When Borg awakens from his daydream/memory, a young woman—also named Sara (played like Borg’s Sara by the beautiful Bibi Andersson)—asks if she might join them in their travels, and as quickly as she is accepted she, in turn, is joined by her two male companions, Viktor and Anders, who spend much of the remaining journey arguing about the existence of God and other philosophical issues of the young. In short, Borg is forced on this journey into the past to encounter also the difficulties of middle age and youth as well.

Suddenly, a car swerves in front of them, sending both vehicles off the road. In what is one of the most perverse events of the journey, the fighting couple now also accompanies them. The couple engage in a horrifying battle of language, reminding one of the later literary figures Martha and George of Edward Albee’s Who’s Afraid of Virginia Woolf. As Sten Altman says of himself and his wife: “Me and my wife are dependent on each other. It is out of selfish reasons we haven't beaten each other to death a long time ago.” Their ongoing quarrel becomes so rancorous that Marianne, now driving the large automobile, finally stops and orders them out, “for the children’s sake.”

A stop along the way for gas elicits the joy of a couple who knew the kindly doctor as children, and reveals that Borg is still loved throughout the area. So does Marianne and the viewer discover that Borg was once, perhaps, a loving, caring being. Compared with his 95-year-old mother, whom they next visit, he is nearly a model of humane behavior. Mistaking Marianne for Borg’s long-dead wife, she orders her out of the house. Once she is told who Marianne is, the mother sullenly outlines the failures of her children, serving up an old box of their toys for comment, offering Borg a watch without any hands—like the clocks of his early morning nightmare.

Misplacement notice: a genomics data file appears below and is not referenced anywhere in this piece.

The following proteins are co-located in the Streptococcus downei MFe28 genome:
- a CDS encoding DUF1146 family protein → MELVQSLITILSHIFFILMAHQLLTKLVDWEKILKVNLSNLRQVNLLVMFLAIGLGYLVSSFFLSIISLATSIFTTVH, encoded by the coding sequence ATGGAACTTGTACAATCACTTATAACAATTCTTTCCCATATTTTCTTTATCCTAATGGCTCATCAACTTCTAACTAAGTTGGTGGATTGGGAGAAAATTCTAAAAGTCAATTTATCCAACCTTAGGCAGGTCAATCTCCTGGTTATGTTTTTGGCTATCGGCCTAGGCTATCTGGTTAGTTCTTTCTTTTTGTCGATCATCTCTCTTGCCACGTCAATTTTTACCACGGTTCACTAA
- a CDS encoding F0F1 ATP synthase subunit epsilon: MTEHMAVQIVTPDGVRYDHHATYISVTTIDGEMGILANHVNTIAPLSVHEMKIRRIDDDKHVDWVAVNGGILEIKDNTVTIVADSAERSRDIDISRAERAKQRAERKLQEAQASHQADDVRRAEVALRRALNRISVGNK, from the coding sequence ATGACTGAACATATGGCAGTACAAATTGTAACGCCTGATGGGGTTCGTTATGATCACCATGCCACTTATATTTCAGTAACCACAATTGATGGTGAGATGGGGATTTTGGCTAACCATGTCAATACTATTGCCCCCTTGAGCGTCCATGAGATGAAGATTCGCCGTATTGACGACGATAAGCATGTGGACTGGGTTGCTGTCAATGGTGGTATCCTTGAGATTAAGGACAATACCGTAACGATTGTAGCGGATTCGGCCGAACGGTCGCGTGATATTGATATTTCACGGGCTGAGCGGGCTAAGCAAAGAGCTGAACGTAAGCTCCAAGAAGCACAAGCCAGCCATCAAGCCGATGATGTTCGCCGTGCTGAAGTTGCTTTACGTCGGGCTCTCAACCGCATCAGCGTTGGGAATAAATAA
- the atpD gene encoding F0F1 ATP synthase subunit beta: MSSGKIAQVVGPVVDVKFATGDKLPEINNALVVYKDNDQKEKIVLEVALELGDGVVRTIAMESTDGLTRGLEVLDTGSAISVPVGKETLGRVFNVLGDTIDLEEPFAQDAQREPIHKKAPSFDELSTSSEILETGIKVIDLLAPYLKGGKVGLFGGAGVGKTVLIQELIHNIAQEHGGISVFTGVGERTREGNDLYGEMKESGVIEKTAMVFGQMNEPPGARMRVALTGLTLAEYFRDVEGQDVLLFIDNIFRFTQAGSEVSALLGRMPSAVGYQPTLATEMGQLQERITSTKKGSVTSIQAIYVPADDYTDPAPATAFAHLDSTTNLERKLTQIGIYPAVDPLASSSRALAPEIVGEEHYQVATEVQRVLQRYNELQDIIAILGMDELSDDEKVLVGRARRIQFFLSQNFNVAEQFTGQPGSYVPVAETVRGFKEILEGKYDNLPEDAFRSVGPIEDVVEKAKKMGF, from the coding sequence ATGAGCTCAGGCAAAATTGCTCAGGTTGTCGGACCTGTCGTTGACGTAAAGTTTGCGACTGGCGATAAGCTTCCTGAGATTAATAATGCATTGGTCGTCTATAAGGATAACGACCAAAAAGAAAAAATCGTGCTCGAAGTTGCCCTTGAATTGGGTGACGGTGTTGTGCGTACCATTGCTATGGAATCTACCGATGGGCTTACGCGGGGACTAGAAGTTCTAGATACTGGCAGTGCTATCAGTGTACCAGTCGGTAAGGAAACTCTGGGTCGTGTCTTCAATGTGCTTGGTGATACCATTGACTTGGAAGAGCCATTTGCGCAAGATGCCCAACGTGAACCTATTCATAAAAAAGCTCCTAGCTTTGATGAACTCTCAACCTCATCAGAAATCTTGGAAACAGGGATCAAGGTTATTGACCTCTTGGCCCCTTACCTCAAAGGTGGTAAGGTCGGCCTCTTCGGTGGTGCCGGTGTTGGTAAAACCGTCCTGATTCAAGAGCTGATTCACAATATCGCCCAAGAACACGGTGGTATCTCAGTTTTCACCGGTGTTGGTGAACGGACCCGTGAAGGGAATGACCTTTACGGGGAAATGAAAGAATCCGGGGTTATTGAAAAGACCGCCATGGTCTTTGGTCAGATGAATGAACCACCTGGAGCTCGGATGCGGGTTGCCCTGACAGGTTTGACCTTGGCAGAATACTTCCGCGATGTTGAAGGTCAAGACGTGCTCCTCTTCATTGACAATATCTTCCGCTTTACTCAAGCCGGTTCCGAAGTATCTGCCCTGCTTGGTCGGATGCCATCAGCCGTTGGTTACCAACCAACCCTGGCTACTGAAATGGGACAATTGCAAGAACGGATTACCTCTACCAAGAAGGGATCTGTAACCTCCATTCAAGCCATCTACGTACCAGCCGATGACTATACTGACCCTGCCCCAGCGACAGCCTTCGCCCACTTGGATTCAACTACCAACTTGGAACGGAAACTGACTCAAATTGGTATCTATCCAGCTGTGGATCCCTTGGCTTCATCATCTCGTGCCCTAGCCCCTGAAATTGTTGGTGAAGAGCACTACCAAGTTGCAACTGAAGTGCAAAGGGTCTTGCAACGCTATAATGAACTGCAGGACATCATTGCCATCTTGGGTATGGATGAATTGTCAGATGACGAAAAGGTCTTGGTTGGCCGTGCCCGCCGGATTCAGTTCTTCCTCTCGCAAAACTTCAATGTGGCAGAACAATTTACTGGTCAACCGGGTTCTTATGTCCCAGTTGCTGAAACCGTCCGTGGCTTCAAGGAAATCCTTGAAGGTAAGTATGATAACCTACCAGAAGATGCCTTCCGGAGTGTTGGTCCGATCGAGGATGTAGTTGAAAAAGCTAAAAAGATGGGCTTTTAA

As Marianne later reports, the mother “is as cold as ice,” fearing that the behavior has been inherited, passed on from mother to son to Evald as well. She reveals to her father-in-law that the separation between her and Evald has come about because she discovered she was pregnant, Evald refusing to have the child she is determined to bear.

Borg now is forced to understand the effects of cutting off others from himself and reimagines his own wife’s love affairs, as the woman describes to her lover how she will be coldly forgiven for her sexual indiscretions, but allowed no mercy, no further love. Another dream in which the doctor’s medical knowledge is examined and found failing ends his memorable journey.